Music of Quebec
Being a modern cosmopolitan society, all types of music can be found in Quebec today. What is specific to Quebec though are traditional songs, a unique variety of celtic music, legions of excellent jazz musicians, a culture of classical music, and a love of foreign rhythms that can be observed every Sunday on the Mount Royalin Montreal The ten Amerindian peoples and the Inuit of Quebec also have their own traditional music.
Under French rule, what is now Quebec was called le Canada and was the most developed colony of New France. After many generations of French settlers born in Canada, the colonists began to identity to their home country and call themselves les Canadiens (the Canadians) to make a distinction with les Franšais (the French), those who were native of France. A similar socio-cultural phenomenon occurred in Acadia, and numerous other European colonies in America, Africa, Asia, and Oceania.
The Canadiens inherited a rich tradition of songs and dances from northern France, namely the regions of Ile-de-France, Picardie, Normandy, Poitou, and Britanny. These regions are there to explain the celtic connection that Quebec still shares today with Britanny, Ireland, Scotlandand the Maritimes.
Somehow, it seems as though the original French settlers had forgotten to bring instruments when they emigrated to Canada in the 16th, 17th, and 18th century. This seems to be the reason why the French Canadians began to make music by beating the rhythm with their feet, spoons, forks and knives.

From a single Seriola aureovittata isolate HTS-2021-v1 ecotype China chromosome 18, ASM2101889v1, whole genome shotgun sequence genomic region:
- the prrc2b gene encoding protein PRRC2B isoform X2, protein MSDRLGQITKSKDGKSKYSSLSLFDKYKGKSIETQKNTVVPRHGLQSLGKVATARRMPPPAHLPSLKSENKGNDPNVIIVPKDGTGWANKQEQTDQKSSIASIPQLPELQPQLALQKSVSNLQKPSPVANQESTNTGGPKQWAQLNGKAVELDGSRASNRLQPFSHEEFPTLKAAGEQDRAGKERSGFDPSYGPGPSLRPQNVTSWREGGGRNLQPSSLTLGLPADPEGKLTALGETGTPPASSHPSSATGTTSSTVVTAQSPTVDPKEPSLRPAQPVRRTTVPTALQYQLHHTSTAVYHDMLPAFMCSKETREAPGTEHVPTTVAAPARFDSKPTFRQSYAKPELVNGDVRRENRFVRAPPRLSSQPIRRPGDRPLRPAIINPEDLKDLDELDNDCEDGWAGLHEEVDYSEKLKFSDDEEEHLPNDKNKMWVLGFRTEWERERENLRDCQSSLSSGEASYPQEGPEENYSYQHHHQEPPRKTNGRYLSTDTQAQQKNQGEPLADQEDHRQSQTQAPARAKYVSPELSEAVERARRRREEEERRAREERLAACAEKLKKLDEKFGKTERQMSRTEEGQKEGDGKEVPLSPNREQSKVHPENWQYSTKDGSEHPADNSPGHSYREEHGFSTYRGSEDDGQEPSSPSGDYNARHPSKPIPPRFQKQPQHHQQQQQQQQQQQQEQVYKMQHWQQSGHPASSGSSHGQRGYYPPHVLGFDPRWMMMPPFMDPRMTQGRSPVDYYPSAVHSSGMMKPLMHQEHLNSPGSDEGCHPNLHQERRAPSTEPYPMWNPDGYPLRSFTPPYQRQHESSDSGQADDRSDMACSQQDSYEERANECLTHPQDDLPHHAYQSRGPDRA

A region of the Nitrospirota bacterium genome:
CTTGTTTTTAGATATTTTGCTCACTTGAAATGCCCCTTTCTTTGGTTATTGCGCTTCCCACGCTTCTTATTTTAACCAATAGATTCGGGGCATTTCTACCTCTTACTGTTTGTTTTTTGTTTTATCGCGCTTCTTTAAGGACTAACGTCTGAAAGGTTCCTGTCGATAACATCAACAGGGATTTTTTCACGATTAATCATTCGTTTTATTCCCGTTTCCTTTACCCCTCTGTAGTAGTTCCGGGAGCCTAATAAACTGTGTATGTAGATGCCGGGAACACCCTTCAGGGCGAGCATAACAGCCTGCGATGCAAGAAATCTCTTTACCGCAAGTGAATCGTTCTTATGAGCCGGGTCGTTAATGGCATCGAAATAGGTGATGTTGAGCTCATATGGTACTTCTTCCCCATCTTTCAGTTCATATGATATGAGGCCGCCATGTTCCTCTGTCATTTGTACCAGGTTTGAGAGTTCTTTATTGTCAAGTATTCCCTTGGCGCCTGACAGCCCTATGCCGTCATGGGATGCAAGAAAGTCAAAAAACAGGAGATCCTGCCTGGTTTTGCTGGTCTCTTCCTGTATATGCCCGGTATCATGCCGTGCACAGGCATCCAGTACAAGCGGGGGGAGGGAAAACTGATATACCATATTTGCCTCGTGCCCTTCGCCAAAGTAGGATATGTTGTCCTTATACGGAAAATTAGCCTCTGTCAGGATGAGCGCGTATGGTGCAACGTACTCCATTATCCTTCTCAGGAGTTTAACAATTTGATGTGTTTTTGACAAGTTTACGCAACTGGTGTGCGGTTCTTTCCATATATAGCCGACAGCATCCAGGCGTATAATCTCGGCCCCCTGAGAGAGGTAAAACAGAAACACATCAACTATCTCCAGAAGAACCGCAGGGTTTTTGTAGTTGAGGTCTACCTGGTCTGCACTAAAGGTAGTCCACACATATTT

As time went by, the French Canadians began to develop their own music and incorporated and transformed the styles of music played by the settlers from Great Britain after the Conquest. (100 of these songs were collected by Ernest Gagnon for an 1865 compilation, one of the first such collection to be published in Canada.)
Perhaps the most remarkable phenomenon in the popular music of that century was the career of La Bolduc, who became extremely popular singing satirical and sometimes racy songs based on the Quebec and Irish folk traditions, and who also was expert in the wordless vocalization known as turlutte.
By the 1960s, radioand televisionhad begun to help disseminate French folk songs, especially after the 1967 foundation of the Centennial Collection of Canadian Folk Songs, including recordings of Quebec performers like Yves Albert and Jacques Labrecque, as well as Acadian Edith Butler.
(solisti) Yves Albert, Jacques Labrecque, Edith Butler.
(idiofoni) spoons, forks and knives